Imagine you are reviewing internal applicants for a promotion. The first applicant—let’s call her Audrey—looks good on paper so you take a look at her performance reviews. The first review you pick up is less than complimentary and questions her work ethic and talent. The rest of her reviews are much more positive, praising her contributions, skills and attention to detail. But that first review sticks in your mind. It’s given you a bad feeling and you always trust your gut. You toss Audrey’s resume in the rejected pile and move onto the next application.
Did you make the right decision by trusting your gut? Or did your reptilian brain cling onto the first piece of information you gave it?
Identifying bias—for example, the anchoring bias above—is only the first step in debiasing your decision making. Just being aware of your bias triggers some short-term mitigation, but the impact of that knowledge fades over time. Real debiasing needs structural change and for that you’ve got two options: modify the decision maker or change the environment.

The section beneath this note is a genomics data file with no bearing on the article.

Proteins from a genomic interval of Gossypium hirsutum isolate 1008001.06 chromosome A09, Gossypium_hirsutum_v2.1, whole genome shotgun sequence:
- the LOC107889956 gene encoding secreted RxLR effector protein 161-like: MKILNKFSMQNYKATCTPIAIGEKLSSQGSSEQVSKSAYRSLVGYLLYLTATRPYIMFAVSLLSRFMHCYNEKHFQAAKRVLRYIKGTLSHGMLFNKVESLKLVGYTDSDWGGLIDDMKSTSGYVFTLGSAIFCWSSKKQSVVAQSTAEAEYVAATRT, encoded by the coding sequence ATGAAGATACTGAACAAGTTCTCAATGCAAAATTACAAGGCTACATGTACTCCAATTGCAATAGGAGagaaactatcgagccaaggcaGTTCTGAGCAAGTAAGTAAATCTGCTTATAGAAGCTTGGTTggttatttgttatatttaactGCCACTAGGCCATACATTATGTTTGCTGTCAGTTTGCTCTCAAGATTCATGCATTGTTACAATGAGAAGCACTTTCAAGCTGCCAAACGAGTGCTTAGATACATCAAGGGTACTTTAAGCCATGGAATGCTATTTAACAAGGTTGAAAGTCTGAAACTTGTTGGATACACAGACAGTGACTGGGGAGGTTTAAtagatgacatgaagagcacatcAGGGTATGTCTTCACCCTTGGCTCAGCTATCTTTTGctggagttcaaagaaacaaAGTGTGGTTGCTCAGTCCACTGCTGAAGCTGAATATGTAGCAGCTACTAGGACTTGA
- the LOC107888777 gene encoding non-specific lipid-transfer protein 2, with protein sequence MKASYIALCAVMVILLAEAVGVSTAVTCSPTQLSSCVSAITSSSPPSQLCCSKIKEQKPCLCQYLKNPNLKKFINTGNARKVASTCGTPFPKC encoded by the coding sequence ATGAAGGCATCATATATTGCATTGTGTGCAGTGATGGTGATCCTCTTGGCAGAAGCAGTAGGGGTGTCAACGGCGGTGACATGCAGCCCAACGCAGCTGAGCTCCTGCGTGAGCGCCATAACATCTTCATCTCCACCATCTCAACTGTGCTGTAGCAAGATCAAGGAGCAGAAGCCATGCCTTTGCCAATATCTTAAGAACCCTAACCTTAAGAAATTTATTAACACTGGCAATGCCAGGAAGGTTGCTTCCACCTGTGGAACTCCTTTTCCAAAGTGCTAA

The first way to improve your decision making is to modify the decision maker. According to researchers Soll, Milkman and Payne, modifying the decision maker means teaching people the “appropriate rules and principles, to bridge the mindware gap.” Practically, this means equipping people with the knowledge and tools they need to mitigate the effect of biases.
For example, researchers Koriat, Lichtenstein, and Fischoff recommend decision makers set aside time to purposefully consider reasons why their reasoning might be wrong. This technique helps decision makers to stop focusing too narrowly on supporting evidence and seek out contradictory information.